Adventist Youth Honors Answer Book/Health and Science/Health and Healing

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Health and Healing
Health and Science
General Conference
Skill Level 2
Year of Introduction: 1928

1. Be in at least the eighth grade.

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2. Through the Bible and/or Spirit of Prophecy learn how Jesus healed the sick and the procedure for church elders to use to anoint the sick and ask God for healing. Write a 250-word report or give a two-minute oral report on what you learned.

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Bible texts

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Matthew 4:23,24
Matthew 8
Matthew 9:1-8, 18-34
Matthew 12:9-13
Matthew 15:22-28

Matthew 17:14-20
Mark 2:1-12
Mark 5:21-43
Mark 6:1-6
Mark 7:24-37

Mark 8:22-26
Mark 9:14-29
Mark 10:46-52
Luke 4:38-41
Luke 5:12-26

Luke 6:6-11
Luke 7:1-17
Luke 8:26-56
Luke 9:37-43
Luke 13:10-17

Luke 17:11-19
Luke 18:35-43
John 4:46:53
John 5:1-15
John 9:1-12

Spirit of Prophecy texts

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Procedure for Anointing the Sick

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The procedure for anointing the sick is outlined in the Minister's Manual. The anointing service is performed for anyone who is seriously ill. While it should not be used for minor ailments, it should also not be reserved only for those who are dying.

"Is anyone among you sick? Let him call for the elders of the church, and let them pray over him, anointing him with oil in the name of the Lord. And the prayer of faith will save the sick, and the Lord will raise him up. And if he has committed sins, he will be forgiven." (James 5:14, 15).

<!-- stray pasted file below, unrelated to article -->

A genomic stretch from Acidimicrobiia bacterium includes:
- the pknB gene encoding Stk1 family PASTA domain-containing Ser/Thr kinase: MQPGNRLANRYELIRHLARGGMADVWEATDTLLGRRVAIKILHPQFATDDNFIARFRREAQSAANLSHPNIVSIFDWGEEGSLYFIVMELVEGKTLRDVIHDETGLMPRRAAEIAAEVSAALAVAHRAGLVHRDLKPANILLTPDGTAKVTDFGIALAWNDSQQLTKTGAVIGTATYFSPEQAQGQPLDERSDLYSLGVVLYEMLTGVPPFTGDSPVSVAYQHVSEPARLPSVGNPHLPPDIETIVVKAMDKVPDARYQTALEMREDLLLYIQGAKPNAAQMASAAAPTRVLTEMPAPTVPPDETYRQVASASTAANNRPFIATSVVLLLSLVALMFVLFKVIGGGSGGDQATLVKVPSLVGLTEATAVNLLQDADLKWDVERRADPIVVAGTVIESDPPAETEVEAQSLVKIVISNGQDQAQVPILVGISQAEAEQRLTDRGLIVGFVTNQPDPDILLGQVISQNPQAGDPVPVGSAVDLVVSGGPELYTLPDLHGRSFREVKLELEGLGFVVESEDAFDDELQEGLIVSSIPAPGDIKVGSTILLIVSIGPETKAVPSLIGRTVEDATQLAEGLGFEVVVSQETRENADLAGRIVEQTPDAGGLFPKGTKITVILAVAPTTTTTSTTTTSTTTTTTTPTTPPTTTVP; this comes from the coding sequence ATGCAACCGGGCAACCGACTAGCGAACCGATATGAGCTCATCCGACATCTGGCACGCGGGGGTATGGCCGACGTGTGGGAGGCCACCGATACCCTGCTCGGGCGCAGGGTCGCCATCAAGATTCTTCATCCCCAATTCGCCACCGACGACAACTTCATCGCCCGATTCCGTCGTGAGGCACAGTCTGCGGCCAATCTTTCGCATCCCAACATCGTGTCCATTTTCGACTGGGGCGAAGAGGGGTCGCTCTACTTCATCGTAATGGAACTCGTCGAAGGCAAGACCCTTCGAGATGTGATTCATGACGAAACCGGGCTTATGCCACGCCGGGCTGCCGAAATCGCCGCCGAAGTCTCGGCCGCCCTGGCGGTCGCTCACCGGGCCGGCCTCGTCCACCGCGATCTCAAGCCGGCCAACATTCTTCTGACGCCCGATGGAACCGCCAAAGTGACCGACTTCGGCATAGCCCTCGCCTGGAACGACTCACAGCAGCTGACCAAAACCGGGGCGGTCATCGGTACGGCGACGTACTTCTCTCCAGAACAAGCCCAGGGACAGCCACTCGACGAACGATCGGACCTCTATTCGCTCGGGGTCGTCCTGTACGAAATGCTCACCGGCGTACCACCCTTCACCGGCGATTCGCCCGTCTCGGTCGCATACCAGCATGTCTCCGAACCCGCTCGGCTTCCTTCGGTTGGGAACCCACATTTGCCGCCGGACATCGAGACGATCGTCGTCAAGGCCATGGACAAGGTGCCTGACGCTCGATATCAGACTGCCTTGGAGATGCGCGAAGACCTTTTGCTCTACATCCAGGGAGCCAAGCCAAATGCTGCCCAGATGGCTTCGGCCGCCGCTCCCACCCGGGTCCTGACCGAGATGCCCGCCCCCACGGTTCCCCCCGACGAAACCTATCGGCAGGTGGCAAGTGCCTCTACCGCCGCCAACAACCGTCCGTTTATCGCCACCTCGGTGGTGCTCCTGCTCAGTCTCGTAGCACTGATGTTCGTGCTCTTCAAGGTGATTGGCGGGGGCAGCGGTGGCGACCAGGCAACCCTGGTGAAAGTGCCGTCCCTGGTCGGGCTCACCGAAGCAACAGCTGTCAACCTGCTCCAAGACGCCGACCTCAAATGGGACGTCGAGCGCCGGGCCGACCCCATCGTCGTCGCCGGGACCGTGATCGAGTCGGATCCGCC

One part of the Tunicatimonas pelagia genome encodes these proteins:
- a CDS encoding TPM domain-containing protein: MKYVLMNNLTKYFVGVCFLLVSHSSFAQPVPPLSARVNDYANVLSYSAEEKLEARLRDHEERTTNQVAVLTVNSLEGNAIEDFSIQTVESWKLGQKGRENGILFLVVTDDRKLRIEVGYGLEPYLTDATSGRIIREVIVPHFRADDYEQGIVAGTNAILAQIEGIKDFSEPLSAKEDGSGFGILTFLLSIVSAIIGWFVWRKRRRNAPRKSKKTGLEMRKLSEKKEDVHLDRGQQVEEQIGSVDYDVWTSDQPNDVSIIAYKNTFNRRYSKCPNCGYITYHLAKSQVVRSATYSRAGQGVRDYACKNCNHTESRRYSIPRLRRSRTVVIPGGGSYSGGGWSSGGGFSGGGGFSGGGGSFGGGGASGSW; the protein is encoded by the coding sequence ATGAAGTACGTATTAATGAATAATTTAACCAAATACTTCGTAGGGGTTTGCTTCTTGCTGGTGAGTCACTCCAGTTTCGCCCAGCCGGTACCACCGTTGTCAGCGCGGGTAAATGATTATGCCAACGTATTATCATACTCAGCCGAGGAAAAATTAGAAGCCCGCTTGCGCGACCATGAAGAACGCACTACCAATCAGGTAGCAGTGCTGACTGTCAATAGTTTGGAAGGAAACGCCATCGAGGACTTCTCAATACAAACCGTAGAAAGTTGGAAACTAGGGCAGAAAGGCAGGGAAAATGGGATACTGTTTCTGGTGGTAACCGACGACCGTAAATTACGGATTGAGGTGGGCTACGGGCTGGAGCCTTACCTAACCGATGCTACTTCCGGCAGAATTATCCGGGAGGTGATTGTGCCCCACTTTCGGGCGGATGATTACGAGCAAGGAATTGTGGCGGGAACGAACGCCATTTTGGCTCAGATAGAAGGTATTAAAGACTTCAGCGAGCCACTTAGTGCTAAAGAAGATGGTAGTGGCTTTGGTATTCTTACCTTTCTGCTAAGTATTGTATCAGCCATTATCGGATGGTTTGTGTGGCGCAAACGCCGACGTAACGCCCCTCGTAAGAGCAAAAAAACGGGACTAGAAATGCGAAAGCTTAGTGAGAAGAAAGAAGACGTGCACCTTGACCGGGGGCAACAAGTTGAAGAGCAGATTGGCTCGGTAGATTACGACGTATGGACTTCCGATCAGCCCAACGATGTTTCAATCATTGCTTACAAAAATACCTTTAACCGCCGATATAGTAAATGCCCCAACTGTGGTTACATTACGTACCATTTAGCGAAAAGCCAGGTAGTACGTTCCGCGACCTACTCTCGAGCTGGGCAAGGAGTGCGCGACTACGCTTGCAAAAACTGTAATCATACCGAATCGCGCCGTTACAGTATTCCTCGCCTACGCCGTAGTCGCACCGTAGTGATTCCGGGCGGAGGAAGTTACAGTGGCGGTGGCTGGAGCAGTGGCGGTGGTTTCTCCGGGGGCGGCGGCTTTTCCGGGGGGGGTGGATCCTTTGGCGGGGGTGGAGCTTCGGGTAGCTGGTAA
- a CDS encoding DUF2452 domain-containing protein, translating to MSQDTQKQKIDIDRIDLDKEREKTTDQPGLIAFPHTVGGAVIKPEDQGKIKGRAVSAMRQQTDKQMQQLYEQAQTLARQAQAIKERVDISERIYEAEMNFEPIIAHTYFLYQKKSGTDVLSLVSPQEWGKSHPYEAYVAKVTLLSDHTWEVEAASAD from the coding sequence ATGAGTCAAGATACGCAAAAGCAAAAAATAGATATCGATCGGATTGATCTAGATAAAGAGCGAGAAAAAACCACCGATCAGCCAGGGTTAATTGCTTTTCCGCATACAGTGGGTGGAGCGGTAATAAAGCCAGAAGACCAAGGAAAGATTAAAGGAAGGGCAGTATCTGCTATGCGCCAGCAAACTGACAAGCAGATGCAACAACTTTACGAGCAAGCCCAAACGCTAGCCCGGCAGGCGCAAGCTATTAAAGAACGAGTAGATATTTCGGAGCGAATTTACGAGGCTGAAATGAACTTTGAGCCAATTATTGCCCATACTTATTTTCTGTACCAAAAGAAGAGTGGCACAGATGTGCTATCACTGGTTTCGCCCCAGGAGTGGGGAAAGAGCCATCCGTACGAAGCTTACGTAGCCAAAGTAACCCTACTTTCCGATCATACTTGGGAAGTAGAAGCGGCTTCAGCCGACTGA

Note that the verse asks, "Is anyone among you sick?" rather than "Is anyone among you dying?"

The service is performed by a pastor or in his absence, by an elder (but with the pastor's approval). The person officiating should be accompanied by a few elders, and anyone who has a special gift for prayer. It can be performed in a home, at the church, in a nursing home, or in a hospital. If it is done in a hospital or nursing home, it should not interfere with the medical work being done there.

Normally, non-Christian friends and family are not invited to the service, but they should not be asked to leave if they are present already.

Before the service, the recipient should be prepared by a careful examination of his or her own heart. This should include a confession of any sins to the Lord. "If I regard iniquity in my heart, the Lord will not hear" (Psalm 66:18). The recipient may also be encouraged to read the chapter "Prayer for the Sick" in Ellen White's The Ministry of Healing. (see the Spirit of Prophecy references above).

The service begins when the pastor explains the purpose of the service to all present, and how the service will be performed. The recipient may be asked to give a testimony. If the recipient is not too sick, time should be taken to read passages from the Scriptures explaining the prerequisites for divine healing:

  1. Belief that God can and does heal.
  2. The confession of sin.
  3. Commitment to healthful living. It is presumptuous to ask God to heal us if the person intends to continue the behavior that caused the illness in the first place.
  4. Willingness to use human means. God does work miracles, but sometimes he chooses to do this through human agents. He may already have chosen a doctor through whom the afflicted person may be healed. It is not a sign of faithlessness to seek healing through human effort. "Every good gift and every prefect gift is from above" (James 1:17)
  5. Trust God's answer. Sometimes God answers quickly, sometimes slowly, and sometimes He answers "No." If the sick person is not healed immediately (or is not healed at all) it is not a sign that God was unwilling to heal or that the person lacked faith or spirituality. The scripture reading should end with the assurance that everything has been placed in God's hands and that God can be trusted.